How do you think Atlanta is representing on the show?

We’ve had many contestants from Atlanta, but we choose the best of the auditioners from wherever they come. It’s a process, but we choose the best of the best from all over. This season coming up, we have our first girl from San Francisco. People have been going, “WHY don’t you have San Fran girls on?” and I’m like, “Send me some and we’ll see!” I mean, Nicole Paige Brooks is from Atlanta … Phoenix … and season two’s winner [Tyra Sanchez] lives in Atlanta now, so Atlanta’s well-represented.

You were born and raised in San Diego, but you consider Atlanta your true birth place. What happened here that makes you claim that?

Honey, I had my bar mitzvah there. It’s where I became an adult. It was my coming out – not of the closet, but out of my shell. In San Diego, I was involved with my parents’ melodrama. I was, at best, a background actor in their drama. In Atlanta, I was able to be the star of my own movie. It was such a conducive place to develop my personality.

Your mantra “If you can’t love yourself, how the hell you gonna love someone else?” has a real self-discovery feel to it. Are you ever hard on yourself?

I wouldn’t say I’m hard on myself, but I’m always having a conversation with myself. There’s this … internal dialogue I keep: “What’s going on with you? How do you feel?” I’m always present, always in the moment, and focusing on the now – and am diligent about it.

We can tell! So pretend you’re coming to Atlanta this weekend: What places would you want to hit up first?

I’d wanna walk around Piedmont Park. It was a hub, our Central Park. I’m telling you, 1976 to 1987 was the boom time for Atlanta. It started in ‘74 when Maynard Jackson took [mayoral] office. The city, like a phoenix, reinvented itself. From ‘76 to ‘87, we had an amazing time!

And then what?

Well, big business took over Midtown and tore down all the clubs, got rid of affordable housing, and really just … changed the texture of the city. Piedmont Park is still there, though.

But can you do that, as famous as you are? Can you just walk around?

I can, sure – especially if it’s a little chilly. I put on a hat and no one knows it’s me. People are usually texting or doing their taxes or something. And it’s weird to me, that people aren’t there, even when they’re present.

You’ve talked about, how after your parents’ divorce, you and your sister took on the reverse role of parenting your mother, who more or less turned her back to the world. Do you think that maternal instinct and experience kicks in with the contestants on “Drag Race?”

Absolutely! But even if it wasn’t my story, it’s intrinsically part of me to be empathetic and compassionate. I place kindness at the top of my human virtues – I always have. I always try to be understanding of [the contestants’] doubts and feelings. Helping them self-realize is the role I play on the show. Even in my personal life, I ask people questions they should be asking themselves.

And what about you? Is there anything you’re insecure about?

That’s a good question. In my constant dialogue, I sometimes have to check myself and say: “Ru! Honey! There’s nothing to be afraid of!” Well, actually, there is one thing … and it’s the ignorance and fear in other people that can scare me sometimes. But am I insecure about the way I look? No. There comes a point where you just say “f*#k it.”

I’m at that point too. You should see what I’m wearing, it’s awful. Usually is.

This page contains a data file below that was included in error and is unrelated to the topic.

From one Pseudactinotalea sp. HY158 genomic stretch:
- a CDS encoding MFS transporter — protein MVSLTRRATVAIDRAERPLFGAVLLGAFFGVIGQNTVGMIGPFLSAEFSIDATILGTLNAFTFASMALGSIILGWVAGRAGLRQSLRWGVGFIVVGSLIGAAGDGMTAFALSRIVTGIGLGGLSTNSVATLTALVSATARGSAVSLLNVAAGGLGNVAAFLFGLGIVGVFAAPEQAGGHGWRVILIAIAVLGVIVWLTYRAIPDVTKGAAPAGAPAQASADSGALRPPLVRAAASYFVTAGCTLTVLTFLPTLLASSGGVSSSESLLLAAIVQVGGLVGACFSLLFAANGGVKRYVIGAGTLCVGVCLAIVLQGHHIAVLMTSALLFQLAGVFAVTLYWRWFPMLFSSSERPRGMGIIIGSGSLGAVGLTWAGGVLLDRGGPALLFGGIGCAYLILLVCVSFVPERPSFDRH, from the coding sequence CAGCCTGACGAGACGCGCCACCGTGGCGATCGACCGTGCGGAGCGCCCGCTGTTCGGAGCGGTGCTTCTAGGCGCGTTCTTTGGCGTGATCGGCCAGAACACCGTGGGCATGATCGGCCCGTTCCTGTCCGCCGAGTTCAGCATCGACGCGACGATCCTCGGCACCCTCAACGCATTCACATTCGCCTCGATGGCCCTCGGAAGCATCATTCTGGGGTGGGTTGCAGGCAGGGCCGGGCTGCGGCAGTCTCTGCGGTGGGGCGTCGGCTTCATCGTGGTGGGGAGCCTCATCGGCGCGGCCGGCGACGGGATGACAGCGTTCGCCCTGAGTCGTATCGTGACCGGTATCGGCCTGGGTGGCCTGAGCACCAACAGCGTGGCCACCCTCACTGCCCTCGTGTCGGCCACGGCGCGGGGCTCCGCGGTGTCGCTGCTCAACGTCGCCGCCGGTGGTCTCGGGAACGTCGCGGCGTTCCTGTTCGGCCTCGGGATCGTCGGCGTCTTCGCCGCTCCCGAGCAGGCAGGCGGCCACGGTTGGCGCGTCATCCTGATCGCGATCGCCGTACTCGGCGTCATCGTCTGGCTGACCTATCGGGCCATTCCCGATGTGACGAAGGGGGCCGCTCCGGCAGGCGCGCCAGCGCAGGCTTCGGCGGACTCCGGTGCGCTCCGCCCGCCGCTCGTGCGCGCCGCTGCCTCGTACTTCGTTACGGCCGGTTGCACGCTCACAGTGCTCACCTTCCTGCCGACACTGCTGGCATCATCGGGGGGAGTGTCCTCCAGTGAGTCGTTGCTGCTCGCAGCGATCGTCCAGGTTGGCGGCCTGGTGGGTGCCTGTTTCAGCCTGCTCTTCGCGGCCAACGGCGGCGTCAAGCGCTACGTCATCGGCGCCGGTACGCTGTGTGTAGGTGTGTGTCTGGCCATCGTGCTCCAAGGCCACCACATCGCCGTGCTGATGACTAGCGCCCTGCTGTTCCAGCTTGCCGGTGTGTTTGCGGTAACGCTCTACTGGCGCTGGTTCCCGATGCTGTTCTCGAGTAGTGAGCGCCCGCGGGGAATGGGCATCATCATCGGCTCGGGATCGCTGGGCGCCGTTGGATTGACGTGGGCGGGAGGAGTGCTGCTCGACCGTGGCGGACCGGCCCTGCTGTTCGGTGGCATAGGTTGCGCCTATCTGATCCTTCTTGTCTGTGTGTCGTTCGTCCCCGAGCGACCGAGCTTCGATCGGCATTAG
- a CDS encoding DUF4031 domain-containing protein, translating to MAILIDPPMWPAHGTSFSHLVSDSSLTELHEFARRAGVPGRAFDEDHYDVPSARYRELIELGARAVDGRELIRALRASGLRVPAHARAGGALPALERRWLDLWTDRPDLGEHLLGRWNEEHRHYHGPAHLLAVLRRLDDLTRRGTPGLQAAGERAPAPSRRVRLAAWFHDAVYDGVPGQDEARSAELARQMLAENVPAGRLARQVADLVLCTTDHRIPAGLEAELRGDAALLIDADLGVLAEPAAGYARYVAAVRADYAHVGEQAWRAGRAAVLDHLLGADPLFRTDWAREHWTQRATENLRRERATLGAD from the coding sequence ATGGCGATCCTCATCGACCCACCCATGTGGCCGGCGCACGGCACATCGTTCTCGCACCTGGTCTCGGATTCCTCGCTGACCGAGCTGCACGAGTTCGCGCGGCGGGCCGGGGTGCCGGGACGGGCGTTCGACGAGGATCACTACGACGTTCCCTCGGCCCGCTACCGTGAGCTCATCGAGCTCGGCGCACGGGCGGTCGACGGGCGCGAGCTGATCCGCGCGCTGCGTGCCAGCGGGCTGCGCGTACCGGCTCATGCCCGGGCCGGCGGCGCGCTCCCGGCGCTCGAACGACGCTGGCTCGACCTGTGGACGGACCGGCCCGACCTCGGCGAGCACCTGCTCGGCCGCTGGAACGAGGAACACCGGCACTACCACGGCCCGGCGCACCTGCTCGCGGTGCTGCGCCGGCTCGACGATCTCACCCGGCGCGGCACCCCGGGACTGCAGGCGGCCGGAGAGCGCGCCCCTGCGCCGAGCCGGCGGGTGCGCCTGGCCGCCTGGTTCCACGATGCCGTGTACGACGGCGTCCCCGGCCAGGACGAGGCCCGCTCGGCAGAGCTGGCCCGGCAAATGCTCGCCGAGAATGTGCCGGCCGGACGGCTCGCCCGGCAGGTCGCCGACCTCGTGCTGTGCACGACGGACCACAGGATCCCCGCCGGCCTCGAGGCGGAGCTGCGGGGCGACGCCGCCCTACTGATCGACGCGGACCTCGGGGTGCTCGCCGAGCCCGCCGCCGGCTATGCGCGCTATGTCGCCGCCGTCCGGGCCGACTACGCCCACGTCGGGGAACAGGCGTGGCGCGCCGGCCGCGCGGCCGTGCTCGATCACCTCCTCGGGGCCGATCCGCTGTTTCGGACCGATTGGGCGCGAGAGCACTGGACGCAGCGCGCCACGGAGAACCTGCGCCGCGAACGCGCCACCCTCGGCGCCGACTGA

So let’s take some fan questions: Since you had contestants play it on “Untucked,” choose one drag queen from “Drag Race” you would marry, one you would screw, and one you would kill.

*laughs* Well, you know … they’re all my kids so, as the Mommy, I can’t play favorites. I want all of them to know I love and respect them, so I really can’t answer that!



How did you feel about giving Team Latrila the chop?

I hate it everytime I have to give the chop, but I also understand that it’s life. We’re on a competition show – someone’s gotta go, someone’s gotta win. It’s like life: You have to acknowledge night and day. But the thing is … I’ve chosen each girl to be there. I’m in love with them, sure, but someone’s gotta go. I understand and live with it. But just because the competition is over doesn’t mean they’re not being watched or sought after.

No way! It’s career launching just to be on.

Absolutely! Even the first girl to leave is sought after immediately.

OK, now what happened to Willam?

Well … *nervous laugh* … several things happened but the big thing was that she broke the rules. We take away cell phones, computers, all outside contact and … well, Willam had a computer and outside contact. You just can’t do that.

Another fan question: “Do drag queens, as a result of facing so much prejudice historically, have more ‘license’ to say whatever they want?”

Its not just queens – it’s all of us. As people, we’re ego-driven. The ego has to separate itself from other people, because in reality, we’re all one. Ego will tell you you’re better or worse and it’s true for all people unless they actively work on overriding the ego. So yeah, there’s prejudice and nastiness wherever you go, but I think drag queens actually have less of that because they understand you can’t take life too seriously. You can’t take identity too seriously. And that’s what drag is all about.

What did the young Ru want to be as an adult?

I just wanted to be famous. I wasn’t sure in what capacity, but I wanted to be famous. My mother prophesized I would be, so …

So she hit the nail on the head with that one!

She certainly did!

Well, I do appreciate you taking the interview.

It was an honor. Thank you, Berlin.

Season 5 of “RuPaul’s Drag Race” premieres January 28 at 9pm on Logo.